Repair of injured lungs represents a longstanding therapeutic challenge. We show that human and mouse embryonic lung tissue from the canalicular stage of development (20-22 weeks of gestation for humans, and embryonic day 15-16 (E15-E16) for mouse) are enriched with progenitors residing in distinct niches. On the basis of the marked analogy to progenitor niches in bone marrow (BM), we attempted strategies similar to BM transplantation, employing sublethal radiation to vacate lung progenitor niches and to reduce stem cell competition. Intravenous infusion of a single cell suspension of canalicular lung tissue from GFP-marked mice or human fetal donors into naphthalene-injured and irradiated syngeneic or SCID mice, respectively, induced marked long-term lung chimerism. Donor type structures or 'patches' contained epithelial, mesenchymal and endothelial cells. Transplantation of differentially labeled E16 mouse lung cells indicated that these patches were probably of clonal origin from the donor. Recipients of the single cell suspension transplant exhibited marked improvement in lung compliance and tissue damping reflecting the energy dissipation in the lung tissues. Our study provides proof of concept for lung reconstitution by canalicular-stage human lung cells after preconditioning of the pulmonary niche. PMID:26168294

  6. Pemetrexed (Alimta) in small cell lung cancer.

    PubMed

    Socinski, Mark A

    2005-04-01

    Small cell lung cancer (SCLC) comprises approximately 13% of all lung cancers. In limited stage (LS)-SCLC, combined-modality therapy represents the standard of care. Therapy should be approached curatively in fit patients with a good performance status because 5-year survival rates approach 26% in aggressively treated patients. In contrast, cure is not possible in extensive stage (ES)-SCLC with median 2-year survival rates with current therapy remaining at less than 10%. Pemetrexed (Alimta; Eli Lilly and Co, Indianapolis, IN) is a novel, multi-targeted antifolate that inhibits several folate-dependent enzymes involved in purine and pyrimidine synthesis, and is active as a single-agent or in combination with a platinum in both non-small cell lung cancer and malignant pleural mesothelioma. Pemetrexed/platinum combinations appear active in ES-SCLC based on objective response rates observed in a randomized phase II trial. However, no survival data is yet available from this trial. The toxicity profile of both cisplatin and carboplatin in combination with pemetrexed was extremely favorable, as was the ability to deliver full doses of each of the component drugs. Given the limited options available for patients in the relapsed setting, the activity of single-agent pemetrexed is interesting. Also, preliminary data indicates that full doses of carboplatin/pemetrexed can be administered with thoracic radiation therapy, supporting a future clinical trial initiative in LS-SCLC. PMID:15818532

  7. Modulation by aspirin and naproxen of nucleotide alterations and tumors in the lung of mice exposed to environmental cigarette smoke since birth.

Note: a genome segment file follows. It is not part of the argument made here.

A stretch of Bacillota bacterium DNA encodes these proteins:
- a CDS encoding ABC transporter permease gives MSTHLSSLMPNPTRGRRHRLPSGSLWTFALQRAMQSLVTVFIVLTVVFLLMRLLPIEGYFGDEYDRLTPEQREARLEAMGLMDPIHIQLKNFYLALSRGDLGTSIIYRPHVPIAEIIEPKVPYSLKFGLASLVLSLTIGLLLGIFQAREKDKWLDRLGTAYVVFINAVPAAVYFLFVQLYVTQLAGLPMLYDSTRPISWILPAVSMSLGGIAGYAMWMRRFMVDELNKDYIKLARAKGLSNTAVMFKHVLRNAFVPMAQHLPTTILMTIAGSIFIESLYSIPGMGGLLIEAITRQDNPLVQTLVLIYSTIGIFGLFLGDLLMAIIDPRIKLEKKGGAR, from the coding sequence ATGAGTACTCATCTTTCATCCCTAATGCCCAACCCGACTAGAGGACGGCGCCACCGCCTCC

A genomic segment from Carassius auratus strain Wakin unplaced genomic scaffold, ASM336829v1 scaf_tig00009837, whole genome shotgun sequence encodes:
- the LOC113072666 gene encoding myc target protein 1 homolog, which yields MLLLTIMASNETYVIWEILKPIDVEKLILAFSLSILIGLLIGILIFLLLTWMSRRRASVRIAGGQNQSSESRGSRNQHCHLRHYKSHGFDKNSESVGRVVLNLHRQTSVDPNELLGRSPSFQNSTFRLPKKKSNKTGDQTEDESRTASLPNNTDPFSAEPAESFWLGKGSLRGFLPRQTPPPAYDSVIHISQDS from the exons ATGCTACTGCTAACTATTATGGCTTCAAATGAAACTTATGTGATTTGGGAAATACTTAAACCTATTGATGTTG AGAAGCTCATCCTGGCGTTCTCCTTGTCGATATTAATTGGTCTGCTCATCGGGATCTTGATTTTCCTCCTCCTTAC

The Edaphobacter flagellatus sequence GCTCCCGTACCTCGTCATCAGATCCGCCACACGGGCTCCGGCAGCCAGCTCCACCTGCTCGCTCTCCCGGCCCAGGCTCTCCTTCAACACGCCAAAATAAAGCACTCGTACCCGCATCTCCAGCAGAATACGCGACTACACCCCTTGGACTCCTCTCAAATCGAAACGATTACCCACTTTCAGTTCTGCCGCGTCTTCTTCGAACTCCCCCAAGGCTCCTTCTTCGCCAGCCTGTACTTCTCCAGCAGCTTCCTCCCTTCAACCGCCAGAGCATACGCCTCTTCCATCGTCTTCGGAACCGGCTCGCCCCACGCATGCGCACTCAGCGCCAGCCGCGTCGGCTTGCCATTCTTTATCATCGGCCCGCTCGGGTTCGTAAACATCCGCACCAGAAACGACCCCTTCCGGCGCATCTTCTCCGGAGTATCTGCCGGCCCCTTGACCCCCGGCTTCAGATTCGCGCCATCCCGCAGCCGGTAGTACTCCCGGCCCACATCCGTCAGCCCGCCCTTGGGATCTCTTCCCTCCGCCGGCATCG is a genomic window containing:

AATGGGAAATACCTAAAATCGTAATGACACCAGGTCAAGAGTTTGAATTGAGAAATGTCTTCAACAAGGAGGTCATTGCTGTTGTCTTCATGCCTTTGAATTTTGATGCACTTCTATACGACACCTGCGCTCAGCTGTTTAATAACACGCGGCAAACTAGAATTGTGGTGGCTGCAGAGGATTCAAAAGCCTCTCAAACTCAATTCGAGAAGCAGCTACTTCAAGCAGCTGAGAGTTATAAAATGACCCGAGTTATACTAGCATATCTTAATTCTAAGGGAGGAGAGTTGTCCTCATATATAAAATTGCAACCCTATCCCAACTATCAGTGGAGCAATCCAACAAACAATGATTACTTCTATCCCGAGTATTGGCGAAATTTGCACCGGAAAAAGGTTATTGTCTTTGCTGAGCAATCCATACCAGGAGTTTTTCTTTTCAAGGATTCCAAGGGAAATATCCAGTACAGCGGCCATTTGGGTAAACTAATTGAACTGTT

PubMed

    La Maestra, Sebastiano; D'Agostini, Francesco; Izzotti, Alberto; Micale, Rosanna T; Mastracci, Luca; Camoirano, Anna; Balansky, Roumen; Trosko, James E; Steele, Vernon E; De Flora, Silvio

    2015-12-01

    Chemoprevention provides an important strategy for cancer control in passive smokers. Due to the crucial role played by smoke-related chronic inflammation in lung carcinogenesis, of special interest are extensively used pharmacological agents, such as nonsteroidal anti-inflammatory drugs (NSAIDs). We evaluated the ability of aspirin and naproxen, inhibitors of both cyclooxygenase-1 and cyclooxygenase -2, to modulate environmental cigarette smoke (ECS)-induced lung carcinogenesis in A/J mice of both genders. Based on a subchronic toxicity study in 180 postweaning mice, we used 1600 mg/kg diet aspirin and 320 mg/kg diet naproxen. In the tumor chemoprevention study, using 320 mice, exposure to ECS started soon after birth and administration of NSAIDs started after weaning. At 10 weeks of life, the NSAIDs did not affect the presence of occult blood in feces. As assessed in a subset of 40 mice, bulky DNA adducts and 8-hydroxy-2'-deoxyguanosine levels were considerably increased in ECS-exposed mice and, irrespective of gender, both NSAIDs remarkably inhibited these nucleotide alterations. After exposure for 4 months followed by 5 months in filtered air, ECS induced a significant increase in the yield of surface lung tumors, the 43.7% of which were adenomas and the 56.3% were adenocarcinomas. Oct-4 (octamer-binding transcription factor 4), a marker of cell stemness, was detected in some adenocarcinoma cells. The NAIDs attenuated the yield of lung tumors, but prevention of ECS-induced lung adenomas was statistically significant only in female mice treated with aspirin, which supports a role for estrogens in ECS-related lung carcinogenesis and highlights the antiestrogenic properties of NSAIDs. PMID:26464196

  8. Metabolic shift in lung alveolar cell mitochondria following acrolein exposure.

    PubMed

    Agarwal, Amit R; Yin, Fei; Cadenas, Enrique

    2013-11-15